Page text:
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Role of chromatin and the DNA damage response in transcription-associated genome instability

AutorSalas-Armenteros, Irene ; Luna, Rosa ; Aguilera, Andrés
Fecha de publicación2016
CitaciónDynamic DNA Structure in Biology (2016)
ResumenCoordination of DNA replication with DNA-damage sensing, repair and cell cycle progression ensures with high probability genome integrity during cell divisions, thus preventing mutations and DNA rearrangements. Such events may be harmful for the cell and the organism, and are usually associated with pathological disorders. One important type of genome instability is that associated with transcription. R-loops are transcriptional by-products that can be formed naturally as key intermediates in specific cellular processes, but they are also a major source of genome instability. Specific RNA processing factors have been shown to play a role in preventing R-loop and transcription-associated genome instability. The first one identified with this role was the yeast THO complex, a conserved factor working at the interface between transcription and RNA export. However, other proteins directly or indirectly related with a function in RNA processing, such as human SRSF2 and AQR or yeast Trf4 or Npl3 among others, also prevent RNA-DNA hybrids. The working hypothesis suggests that in cells defective in such factors a suboptimal nascent mRNA-protein particle is formed, enhancing the probability that the nascent RNA interacts with the DNA. However, it is unclear how this mechanism occurs. To explore further the mechanism by which RNA processing factors control genome integrity, we have screened a human library for proteins that physically interact with components of the human THO complex using the yeast two-hybrid system. Further confirmation of this interaction via co-immunoprecipitation and Proximity Ligation Assay, has permitted us to identify a chromatin remodeling complex. Functional analyses of this interaction and of the effect of depleting cells from these factors has permitted us to propose a new model to explain how cells prevent co-transcriptional RNA-DNA hybrid formation and transcription-associated genome instability. Our work open news perspectives to understand the different mechanisms used by the cells to prevent the accumulation of DNA structures that compromises genome integrity.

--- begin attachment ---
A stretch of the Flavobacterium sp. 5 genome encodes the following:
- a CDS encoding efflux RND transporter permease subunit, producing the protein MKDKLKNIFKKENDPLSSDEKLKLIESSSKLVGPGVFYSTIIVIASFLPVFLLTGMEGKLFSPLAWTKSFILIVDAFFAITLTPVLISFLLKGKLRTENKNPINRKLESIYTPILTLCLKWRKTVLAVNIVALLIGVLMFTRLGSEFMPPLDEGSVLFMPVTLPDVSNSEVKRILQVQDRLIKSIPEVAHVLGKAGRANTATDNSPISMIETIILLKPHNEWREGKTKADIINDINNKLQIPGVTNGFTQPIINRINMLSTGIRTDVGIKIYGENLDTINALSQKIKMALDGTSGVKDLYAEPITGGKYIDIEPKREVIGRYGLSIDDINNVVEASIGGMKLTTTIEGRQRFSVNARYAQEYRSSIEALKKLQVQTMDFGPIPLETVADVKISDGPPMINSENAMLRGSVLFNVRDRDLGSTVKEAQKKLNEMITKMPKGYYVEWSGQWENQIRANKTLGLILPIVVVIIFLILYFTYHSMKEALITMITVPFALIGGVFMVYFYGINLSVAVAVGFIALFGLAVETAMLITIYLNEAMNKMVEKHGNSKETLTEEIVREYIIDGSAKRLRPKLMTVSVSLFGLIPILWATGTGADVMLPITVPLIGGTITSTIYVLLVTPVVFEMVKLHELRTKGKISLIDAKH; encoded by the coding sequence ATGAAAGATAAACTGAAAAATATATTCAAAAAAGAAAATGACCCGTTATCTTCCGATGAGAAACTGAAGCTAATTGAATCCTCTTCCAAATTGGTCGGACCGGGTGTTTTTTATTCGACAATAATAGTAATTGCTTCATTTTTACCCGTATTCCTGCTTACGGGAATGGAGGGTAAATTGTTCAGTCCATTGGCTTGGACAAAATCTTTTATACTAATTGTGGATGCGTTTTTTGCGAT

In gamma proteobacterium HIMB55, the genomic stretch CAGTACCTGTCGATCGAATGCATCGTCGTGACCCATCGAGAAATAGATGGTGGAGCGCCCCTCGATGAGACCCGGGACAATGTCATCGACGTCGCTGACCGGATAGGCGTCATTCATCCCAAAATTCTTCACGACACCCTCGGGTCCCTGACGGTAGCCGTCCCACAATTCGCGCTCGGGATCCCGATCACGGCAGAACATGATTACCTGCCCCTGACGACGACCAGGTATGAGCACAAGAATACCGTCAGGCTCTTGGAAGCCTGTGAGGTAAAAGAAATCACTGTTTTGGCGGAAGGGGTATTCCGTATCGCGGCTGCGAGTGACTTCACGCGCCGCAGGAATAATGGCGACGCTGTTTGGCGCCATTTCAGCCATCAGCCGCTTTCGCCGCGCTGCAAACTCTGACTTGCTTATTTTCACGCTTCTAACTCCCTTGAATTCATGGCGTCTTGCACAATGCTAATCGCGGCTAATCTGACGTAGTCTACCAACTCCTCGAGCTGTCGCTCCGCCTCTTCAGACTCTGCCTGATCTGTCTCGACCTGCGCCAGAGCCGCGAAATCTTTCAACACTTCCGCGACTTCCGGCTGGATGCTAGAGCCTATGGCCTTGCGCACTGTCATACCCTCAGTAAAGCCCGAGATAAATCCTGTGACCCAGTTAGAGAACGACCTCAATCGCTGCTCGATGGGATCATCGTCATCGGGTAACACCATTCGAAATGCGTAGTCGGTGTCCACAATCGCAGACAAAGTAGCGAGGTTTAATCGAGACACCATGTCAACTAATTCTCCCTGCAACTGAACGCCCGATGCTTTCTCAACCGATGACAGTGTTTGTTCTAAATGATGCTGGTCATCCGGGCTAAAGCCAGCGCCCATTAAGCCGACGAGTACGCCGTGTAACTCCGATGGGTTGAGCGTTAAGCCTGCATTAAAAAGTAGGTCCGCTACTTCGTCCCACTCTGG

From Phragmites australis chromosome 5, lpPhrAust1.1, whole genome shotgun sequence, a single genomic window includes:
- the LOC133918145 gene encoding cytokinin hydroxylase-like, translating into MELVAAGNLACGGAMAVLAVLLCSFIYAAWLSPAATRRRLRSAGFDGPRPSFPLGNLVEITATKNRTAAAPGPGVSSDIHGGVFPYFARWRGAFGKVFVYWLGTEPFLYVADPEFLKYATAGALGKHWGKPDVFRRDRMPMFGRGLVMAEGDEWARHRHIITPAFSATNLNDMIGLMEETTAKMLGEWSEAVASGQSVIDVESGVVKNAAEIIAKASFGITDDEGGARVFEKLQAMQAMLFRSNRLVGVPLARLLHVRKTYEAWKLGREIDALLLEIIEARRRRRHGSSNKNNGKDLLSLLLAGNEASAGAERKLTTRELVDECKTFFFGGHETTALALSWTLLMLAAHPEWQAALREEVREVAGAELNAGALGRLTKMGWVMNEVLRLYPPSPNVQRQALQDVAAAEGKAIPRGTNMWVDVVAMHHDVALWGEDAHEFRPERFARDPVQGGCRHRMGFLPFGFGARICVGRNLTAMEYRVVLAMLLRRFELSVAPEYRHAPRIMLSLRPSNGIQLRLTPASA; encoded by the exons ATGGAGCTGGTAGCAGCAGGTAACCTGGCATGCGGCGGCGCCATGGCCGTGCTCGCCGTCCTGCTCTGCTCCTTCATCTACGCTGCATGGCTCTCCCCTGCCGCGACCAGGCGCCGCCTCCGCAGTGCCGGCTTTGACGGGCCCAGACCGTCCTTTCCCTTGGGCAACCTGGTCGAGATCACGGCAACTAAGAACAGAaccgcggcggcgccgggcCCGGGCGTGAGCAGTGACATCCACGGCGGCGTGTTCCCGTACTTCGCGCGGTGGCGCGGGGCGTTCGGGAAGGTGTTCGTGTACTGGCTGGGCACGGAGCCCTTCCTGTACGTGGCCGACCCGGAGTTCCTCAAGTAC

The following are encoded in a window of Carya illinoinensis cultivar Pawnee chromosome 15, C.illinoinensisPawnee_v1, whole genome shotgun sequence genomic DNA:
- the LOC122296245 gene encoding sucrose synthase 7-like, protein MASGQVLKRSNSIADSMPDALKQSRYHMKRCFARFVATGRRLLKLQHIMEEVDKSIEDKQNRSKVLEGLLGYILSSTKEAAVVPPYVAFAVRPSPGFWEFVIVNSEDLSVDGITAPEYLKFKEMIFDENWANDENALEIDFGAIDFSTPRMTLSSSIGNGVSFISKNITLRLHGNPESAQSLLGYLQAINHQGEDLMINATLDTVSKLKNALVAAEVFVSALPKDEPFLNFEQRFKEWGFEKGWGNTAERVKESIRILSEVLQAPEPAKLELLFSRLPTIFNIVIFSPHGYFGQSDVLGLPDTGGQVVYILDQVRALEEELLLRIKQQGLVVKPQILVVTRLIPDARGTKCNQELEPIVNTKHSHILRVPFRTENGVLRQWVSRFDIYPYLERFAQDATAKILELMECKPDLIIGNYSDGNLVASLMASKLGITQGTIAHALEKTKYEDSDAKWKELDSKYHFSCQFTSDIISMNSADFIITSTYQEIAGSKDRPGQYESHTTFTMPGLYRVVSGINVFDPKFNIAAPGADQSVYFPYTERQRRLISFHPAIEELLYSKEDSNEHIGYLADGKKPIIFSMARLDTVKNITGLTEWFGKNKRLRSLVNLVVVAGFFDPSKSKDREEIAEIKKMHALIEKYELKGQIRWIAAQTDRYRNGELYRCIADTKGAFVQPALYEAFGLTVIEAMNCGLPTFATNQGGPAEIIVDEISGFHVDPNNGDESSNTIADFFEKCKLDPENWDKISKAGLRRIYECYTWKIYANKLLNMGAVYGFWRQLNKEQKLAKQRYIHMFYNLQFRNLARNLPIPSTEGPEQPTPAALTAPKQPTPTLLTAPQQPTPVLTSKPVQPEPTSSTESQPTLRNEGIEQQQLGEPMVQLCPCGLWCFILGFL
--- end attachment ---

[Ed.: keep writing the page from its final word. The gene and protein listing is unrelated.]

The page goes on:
DescripciónResumen del trabajo presentado a la Conferencia Dynamic DNA Structure in Biology, celebrada en Saxtons River, Vermont (US) del 10 al 15 de julio de 2016.
URIhttp://hdl.handle.net/10261/165793
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